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Monday, March 26, 2012

May I Quote You?

Last year during a break at an Editor’s Day conference, a reporter for the Mid-south SCBWI newsletter Borderlines approached me for an interview.  We had five minutes before the session began again.  Attendees were returning to their seats and the speaker moved toward the podium.  Whoa---too much pressure.  Brain freeze set in.  I felt rushed in this setting.  I should have arranged for another time to meet with her.  Nonetheless, given the circumstances, I gave it my best.  

Afterward, I realized that I’m more comfortable with questionnaires sent in advance.  That way, I can ponder the questions more thoroughly and give thoughtful answers.  And, I can edit my responses.  But sometimes that’s not an option.  Deadlines may be a factor.  Therefore, phone interviews and in-person interviews may be necessary.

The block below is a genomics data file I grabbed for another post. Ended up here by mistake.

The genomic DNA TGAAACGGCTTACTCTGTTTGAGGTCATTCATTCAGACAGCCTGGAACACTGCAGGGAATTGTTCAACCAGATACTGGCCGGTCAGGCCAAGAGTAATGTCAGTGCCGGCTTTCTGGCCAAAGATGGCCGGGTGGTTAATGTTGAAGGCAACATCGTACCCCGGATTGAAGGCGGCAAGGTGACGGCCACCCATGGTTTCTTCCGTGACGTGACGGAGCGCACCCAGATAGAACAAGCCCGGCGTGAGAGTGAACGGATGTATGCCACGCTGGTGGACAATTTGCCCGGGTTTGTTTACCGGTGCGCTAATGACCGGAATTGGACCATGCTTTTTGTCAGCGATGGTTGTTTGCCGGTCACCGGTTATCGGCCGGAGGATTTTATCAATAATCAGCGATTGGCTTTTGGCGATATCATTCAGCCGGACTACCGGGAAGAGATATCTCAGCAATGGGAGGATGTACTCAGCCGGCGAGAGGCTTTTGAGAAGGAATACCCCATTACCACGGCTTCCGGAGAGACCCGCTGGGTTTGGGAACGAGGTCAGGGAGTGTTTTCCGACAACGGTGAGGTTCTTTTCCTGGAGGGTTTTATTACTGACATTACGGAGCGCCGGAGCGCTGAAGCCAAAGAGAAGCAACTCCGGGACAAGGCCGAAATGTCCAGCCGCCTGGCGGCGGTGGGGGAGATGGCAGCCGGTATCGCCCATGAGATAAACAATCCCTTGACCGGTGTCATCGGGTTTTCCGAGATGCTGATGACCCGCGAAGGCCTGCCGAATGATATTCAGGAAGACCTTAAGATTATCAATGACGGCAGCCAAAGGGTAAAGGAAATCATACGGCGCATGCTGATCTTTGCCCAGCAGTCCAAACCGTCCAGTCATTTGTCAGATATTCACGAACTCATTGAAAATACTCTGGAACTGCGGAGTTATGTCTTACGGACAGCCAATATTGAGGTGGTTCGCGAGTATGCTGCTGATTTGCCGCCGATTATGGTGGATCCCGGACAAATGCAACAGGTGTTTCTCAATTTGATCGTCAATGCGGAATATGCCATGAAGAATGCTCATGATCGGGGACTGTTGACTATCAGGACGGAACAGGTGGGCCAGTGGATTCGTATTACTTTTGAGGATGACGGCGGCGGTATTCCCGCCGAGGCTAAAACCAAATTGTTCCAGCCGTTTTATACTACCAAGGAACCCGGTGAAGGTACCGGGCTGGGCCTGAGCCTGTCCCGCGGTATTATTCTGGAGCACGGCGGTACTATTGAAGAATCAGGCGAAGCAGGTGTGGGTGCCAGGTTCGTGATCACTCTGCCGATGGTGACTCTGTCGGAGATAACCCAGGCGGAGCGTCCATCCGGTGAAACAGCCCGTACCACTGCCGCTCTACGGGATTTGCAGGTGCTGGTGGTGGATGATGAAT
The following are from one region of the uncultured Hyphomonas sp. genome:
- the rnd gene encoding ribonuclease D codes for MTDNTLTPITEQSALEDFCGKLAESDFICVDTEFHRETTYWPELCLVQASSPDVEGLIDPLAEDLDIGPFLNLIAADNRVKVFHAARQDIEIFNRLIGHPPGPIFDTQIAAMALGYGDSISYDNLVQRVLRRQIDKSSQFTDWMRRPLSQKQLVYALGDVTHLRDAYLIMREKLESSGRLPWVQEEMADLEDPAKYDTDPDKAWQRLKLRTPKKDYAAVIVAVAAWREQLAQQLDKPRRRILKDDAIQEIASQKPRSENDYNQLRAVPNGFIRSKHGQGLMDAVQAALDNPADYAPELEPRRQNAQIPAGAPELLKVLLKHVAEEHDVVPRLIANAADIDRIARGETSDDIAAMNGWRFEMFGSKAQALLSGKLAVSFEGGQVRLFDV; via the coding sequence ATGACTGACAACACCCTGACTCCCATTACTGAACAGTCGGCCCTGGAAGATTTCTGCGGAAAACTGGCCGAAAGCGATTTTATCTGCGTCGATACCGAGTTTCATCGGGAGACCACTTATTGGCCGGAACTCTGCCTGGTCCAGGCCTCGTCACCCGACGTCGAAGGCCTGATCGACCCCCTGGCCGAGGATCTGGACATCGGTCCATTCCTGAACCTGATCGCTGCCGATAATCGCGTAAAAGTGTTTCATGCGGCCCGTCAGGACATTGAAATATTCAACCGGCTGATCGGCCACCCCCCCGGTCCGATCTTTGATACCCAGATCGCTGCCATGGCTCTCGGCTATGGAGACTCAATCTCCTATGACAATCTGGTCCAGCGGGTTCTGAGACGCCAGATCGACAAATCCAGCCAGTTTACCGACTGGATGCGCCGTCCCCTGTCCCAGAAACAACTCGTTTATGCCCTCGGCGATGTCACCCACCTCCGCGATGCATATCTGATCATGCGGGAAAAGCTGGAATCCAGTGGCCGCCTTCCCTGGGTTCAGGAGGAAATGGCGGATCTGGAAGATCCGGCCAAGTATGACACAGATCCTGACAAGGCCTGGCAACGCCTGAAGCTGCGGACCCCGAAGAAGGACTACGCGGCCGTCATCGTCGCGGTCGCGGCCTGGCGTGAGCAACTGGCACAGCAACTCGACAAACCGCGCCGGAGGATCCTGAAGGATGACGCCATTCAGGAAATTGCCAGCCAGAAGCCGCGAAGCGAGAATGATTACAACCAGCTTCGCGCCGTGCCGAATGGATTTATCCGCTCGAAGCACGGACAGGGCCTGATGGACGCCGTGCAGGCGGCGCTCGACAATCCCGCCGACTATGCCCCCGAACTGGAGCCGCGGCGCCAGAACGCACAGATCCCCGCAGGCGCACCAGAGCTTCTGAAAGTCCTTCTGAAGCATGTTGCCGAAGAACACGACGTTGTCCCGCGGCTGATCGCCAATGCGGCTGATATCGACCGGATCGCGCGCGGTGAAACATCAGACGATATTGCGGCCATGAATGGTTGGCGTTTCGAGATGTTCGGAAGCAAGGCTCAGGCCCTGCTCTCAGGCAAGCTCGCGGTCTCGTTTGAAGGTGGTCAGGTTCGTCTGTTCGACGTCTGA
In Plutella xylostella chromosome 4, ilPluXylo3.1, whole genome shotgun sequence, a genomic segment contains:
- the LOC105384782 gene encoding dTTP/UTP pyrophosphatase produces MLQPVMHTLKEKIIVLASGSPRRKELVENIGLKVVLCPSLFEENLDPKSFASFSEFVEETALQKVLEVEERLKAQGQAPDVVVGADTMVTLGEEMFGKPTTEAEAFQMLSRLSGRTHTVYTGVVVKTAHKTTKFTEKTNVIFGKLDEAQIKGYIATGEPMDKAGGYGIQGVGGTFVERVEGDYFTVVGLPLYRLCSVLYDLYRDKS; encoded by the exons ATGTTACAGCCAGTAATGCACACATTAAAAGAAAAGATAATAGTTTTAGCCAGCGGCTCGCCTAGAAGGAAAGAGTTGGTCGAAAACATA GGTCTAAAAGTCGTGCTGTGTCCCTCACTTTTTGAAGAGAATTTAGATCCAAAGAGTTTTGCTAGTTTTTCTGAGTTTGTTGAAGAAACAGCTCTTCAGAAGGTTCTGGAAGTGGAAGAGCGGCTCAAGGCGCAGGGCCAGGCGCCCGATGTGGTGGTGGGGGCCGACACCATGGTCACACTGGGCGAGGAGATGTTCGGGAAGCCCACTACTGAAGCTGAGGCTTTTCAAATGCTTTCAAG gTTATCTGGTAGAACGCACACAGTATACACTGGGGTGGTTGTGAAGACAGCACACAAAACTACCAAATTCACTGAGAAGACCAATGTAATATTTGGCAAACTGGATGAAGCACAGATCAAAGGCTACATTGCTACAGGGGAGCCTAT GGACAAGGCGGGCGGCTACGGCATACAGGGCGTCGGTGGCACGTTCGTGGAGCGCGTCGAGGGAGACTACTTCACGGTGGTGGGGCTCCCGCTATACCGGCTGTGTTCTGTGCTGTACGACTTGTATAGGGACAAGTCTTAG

So what can you do when you have the distinct pleasure of being interviewed? How can you give a good interview?  Here are some tips:

For interviews in person or over the phone:

*Give yourself ample time to do the interview. 
*Ask the reporter to repeat or reword the question if it’s vague or unclear.
*Speak slowly.
*Pause within sentences for emphasis.
*Be enthusiastic and let it show through your voice inflections. 

For interviews by email:
*Read the questions several times. Be sure that you understand what is being asked.
*Take time to write thoughtful answers.  
*Allow someone you trust to review your answers.
*Hold your answers for at least a day.  Read them again before sending them back.
*Write your answers in a different color font so that they can be more easily read.   

One last thought:  It’s flattering to be asked for an impromptu interview, but make sure you feel comfortable given the time allotted and the setting.  Both can influence your responses. You’re going to be quoted.  Other people are going to read your responses and may even judge you by your words. 

You can quote me on that.




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